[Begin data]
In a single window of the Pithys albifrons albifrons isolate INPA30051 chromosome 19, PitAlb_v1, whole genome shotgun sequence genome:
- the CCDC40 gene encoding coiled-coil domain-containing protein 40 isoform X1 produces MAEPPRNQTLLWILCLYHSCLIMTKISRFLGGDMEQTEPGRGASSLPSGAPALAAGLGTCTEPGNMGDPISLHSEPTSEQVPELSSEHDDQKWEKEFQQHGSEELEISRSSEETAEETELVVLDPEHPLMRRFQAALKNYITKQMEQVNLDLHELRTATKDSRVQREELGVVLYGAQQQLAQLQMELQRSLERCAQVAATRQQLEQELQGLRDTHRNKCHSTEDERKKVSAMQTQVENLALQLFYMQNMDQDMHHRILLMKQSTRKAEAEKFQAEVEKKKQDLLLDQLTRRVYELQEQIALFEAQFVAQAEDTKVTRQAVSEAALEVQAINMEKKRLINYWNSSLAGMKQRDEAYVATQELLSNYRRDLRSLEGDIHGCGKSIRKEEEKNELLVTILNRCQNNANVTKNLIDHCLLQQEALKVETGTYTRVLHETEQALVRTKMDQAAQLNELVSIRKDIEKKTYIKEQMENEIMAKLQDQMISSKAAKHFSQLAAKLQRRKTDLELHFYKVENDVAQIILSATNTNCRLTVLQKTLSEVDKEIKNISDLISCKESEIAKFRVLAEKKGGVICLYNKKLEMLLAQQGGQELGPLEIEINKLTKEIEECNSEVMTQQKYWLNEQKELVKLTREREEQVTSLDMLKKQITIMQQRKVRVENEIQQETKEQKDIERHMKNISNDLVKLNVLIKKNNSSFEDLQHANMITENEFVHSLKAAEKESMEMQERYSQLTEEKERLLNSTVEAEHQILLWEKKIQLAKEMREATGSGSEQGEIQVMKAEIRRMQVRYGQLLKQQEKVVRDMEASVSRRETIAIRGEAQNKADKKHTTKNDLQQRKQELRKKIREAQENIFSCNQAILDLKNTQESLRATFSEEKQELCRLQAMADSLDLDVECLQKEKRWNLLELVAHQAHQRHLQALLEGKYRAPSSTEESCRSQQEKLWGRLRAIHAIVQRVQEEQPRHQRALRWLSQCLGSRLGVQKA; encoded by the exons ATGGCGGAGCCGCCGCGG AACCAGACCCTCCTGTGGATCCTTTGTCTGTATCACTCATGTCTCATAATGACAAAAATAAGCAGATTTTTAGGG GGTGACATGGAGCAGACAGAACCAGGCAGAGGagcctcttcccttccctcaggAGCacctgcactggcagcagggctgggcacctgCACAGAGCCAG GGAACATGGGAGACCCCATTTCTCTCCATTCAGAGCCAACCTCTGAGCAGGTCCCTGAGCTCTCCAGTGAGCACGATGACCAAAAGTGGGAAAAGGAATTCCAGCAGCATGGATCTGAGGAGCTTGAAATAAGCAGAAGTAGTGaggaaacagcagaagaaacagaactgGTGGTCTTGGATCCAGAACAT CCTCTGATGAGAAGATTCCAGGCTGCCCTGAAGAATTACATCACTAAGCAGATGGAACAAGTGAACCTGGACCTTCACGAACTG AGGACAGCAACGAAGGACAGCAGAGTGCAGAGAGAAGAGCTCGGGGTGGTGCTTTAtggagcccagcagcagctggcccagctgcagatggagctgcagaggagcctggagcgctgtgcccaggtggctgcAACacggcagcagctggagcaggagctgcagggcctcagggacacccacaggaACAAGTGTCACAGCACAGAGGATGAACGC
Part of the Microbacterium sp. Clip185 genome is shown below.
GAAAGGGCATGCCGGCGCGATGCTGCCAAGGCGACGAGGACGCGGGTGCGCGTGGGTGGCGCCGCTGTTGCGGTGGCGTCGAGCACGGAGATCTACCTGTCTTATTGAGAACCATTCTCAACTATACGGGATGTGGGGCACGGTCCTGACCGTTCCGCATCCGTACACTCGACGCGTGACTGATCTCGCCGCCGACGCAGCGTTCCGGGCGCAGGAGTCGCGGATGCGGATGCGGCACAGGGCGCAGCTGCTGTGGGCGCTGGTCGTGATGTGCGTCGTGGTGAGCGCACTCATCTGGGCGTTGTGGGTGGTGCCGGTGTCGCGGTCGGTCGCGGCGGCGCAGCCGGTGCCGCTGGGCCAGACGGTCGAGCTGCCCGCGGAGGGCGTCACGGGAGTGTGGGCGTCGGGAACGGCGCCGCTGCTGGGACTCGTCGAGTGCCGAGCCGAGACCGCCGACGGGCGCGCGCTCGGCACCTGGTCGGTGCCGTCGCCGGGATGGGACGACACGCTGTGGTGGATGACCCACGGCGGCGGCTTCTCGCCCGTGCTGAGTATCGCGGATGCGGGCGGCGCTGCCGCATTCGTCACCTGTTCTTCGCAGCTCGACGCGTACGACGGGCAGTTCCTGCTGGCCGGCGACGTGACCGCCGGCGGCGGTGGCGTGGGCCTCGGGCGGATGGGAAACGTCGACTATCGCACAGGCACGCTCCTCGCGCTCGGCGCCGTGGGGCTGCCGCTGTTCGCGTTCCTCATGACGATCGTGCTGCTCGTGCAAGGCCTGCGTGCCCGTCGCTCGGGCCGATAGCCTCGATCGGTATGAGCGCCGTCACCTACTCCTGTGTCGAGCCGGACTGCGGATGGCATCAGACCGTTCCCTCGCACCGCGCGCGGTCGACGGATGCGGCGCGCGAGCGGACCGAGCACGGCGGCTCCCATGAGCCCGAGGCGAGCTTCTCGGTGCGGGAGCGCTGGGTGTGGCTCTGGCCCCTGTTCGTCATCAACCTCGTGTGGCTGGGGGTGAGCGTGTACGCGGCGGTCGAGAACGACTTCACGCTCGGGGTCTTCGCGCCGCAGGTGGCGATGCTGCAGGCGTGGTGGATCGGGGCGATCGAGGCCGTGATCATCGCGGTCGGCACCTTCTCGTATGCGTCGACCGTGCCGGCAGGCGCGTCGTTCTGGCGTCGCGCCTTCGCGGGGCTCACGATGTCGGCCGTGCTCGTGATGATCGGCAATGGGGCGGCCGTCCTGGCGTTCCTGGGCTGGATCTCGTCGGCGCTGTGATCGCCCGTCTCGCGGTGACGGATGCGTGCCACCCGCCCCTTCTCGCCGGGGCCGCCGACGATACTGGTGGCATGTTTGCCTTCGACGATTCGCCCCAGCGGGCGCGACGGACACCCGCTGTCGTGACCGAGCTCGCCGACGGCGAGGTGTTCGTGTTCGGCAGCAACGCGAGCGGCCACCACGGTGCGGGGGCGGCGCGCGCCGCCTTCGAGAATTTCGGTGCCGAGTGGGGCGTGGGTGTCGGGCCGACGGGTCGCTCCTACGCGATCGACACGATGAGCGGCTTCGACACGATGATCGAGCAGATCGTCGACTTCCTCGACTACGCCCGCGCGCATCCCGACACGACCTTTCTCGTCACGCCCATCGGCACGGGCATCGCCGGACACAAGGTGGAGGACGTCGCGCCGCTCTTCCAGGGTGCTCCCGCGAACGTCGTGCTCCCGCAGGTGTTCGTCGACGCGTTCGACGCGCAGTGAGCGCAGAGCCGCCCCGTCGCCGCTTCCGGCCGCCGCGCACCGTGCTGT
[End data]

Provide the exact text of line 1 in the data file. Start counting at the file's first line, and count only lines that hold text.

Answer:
In a single window of the Pithys albifrons albifrons isolate INPA30051 chromosome 19, PitAlb_v1, whole genome shotgun sequence genome: